February 09, 2023
But, is it spicy? It's a fair question and one that I am repeatedly asked as I showcase my Indian dishes in demos at various Whole Food Markets where my line is sold. It's what I encountered this past weekend at the Edgewater Whole Foods in Chicago. And why I thought it would be helpful to break down what spicy means to someone cooking and eating Indian food.
Most Indian food has a level of heat to it, but not all dishes have to be spicy. First, there is a difference between heat and flavor. Most of the spices that we include in our dishes add just flavor - garam masala, coriander powder, turmeric, etc. And when you use them there should be no heat. It's important that when you source these products you read the label. Some manufacturers are adding salt and chiles to their garam masala blend - we do not do that.
So where does the heat come in? It comes from the chiles. We add powdered chiles in the form or red chile powder or cayenne, fresh chiles, and sometimes whole dried red chiles. So whenever you want to make Indian food, but you don't want the heat just look for these two or three ingredients and either don't use them at all or reduce the amount you use.
In my recipes I give you a range of fresh chiles and types to use. We typically use a serrano or a Thai green chile. The serrano is longer, so when you look at my range you'll want to use less of it. If I state to use 1 - 4 Thai or serrano chiles, stems removed and thinly sliced, use 1 serrano but 4 Thai. That top of the range is what I actually use in my own home.
I tend to lean towards using Thai chiles because I love their heat and flavor. We also use quite a bit in our cooking - so don't be intimidated at all. When you cook Indian food at home just adjust for your taste.
While in the West chefs tend to remove and discard the inner membrane and the seeds, we don't. We use everything. That is actually where the heat resides. If you would prefer just the flavor and less heat, take the extra step to remove them. You may want to wear kitchen gloves so that you don't then touch your eyes.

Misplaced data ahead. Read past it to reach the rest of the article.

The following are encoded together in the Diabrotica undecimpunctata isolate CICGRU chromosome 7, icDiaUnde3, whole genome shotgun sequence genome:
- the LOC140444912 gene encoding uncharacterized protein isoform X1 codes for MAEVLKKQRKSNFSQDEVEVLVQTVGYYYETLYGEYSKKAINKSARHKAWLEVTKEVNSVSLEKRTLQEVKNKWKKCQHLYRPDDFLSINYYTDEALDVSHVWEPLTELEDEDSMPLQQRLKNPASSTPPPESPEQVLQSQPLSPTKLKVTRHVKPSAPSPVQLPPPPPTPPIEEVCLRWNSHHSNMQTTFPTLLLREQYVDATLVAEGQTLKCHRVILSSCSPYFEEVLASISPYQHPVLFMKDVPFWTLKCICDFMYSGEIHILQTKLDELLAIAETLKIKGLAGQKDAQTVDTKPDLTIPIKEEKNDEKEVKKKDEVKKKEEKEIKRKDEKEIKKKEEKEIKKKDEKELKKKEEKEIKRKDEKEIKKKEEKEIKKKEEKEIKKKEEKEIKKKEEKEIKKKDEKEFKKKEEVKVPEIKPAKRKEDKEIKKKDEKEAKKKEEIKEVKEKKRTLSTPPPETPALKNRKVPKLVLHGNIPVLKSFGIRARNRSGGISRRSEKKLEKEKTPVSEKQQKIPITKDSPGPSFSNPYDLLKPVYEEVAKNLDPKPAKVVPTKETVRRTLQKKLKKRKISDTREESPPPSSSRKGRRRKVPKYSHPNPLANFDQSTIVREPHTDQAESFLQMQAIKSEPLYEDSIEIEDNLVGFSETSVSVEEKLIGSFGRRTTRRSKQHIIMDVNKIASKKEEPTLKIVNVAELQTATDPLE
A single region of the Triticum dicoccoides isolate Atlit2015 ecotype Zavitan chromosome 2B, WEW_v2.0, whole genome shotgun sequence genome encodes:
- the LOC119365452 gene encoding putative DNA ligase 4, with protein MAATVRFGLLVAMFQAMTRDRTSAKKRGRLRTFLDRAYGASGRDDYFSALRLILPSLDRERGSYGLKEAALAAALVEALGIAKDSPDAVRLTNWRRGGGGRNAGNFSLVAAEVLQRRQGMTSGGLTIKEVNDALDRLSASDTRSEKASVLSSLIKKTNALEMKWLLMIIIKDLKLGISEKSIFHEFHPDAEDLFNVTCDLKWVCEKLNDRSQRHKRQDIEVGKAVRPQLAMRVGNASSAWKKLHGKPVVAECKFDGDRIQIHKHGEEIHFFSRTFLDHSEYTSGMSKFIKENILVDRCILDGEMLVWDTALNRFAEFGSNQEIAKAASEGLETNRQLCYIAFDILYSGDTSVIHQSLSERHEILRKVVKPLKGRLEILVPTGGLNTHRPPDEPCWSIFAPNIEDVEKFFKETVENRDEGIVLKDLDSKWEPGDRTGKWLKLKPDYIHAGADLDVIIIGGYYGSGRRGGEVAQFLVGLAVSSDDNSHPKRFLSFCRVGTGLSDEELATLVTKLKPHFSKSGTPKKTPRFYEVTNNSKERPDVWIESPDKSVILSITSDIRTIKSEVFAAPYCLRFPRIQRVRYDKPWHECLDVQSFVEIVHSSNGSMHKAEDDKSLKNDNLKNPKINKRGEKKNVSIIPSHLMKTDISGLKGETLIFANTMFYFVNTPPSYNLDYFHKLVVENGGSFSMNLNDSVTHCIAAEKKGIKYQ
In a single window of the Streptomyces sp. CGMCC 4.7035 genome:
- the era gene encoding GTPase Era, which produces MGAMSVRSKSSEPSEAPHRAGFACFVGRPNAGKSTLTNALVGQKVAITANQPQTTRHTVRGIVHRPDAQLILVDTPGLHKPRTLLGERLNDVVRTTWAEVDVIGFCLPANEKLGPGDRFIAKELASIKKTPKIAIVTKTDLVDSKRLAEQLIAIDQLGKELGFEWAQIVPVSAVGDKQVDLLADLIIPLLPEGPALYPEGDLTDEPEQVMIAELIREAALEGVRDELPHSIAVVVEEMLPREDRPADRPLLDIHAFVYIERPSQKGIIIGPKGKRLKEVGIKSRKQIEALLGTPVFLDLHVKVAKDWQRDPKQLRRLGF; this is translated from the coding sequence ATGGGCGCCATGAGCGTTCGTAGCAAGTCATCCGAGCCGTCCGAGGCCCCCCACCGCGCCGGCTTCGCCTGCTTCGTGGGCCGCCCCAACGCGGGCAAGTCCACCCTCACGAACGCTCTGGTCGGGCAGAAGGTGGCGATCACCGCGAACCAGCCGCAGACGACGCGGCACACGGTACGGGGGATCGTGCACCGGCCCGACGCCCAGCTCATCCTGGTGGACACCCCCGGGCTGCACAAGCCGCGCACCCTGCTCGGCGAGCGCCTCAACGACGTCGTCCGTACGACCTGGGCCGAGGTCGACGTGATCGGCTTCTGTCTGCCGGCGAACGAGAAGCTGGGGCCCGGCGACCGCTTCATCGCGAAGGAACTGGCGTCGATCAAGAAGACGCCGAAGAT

The more you slice a chile, the more heat you release. So, if you want the flavor of the chile rather than the heat, just slice it once lengthwise, remove the insides, and drop it into your dish and remove before eating. You can also drop it in whole and then remove before eating.
Keep in mind as well that we in the Indian food space love chiles as much for flavor as we do for heat. Once you start to get used to using them in your cooking, you'll realize and appreciate this as well. I have a Burmese teeny tiny chile that my mom grows that is incredibly delicious and has a flavor that is unmatched by any other chile I've ever tried.
Why not use jalapeno? You can, but the skin is thicker and we tend to not love its flavor profile in our cooking as much. It also does not break down and 'melt' into our dishes.
Non-native Indian food eaters wonder all the time why my recipes are so spicy. Well, because I want to give you a recipe that we would actually eat in our homes. And then I want you to pull back on the heat as you see fit. I see too many Indian recipes written for an American audience - so when I replicate it at home I wonder what in the world they were thinking. It's not even close to what we would make in our own homes. This way, you can navigate my recipes knowing they are indeed authentic to Punjabi taste profiles but adjust as you see fit. The funny thing is when native Indian food eaters make my dishes they are excited to taste that the recipes taste like what they eat at home. A few have even asked me to ramp up the chiles!
What are your thoughts on adding chiles to your cooking? Tell us in the comment section below! I'd love to hear from you.
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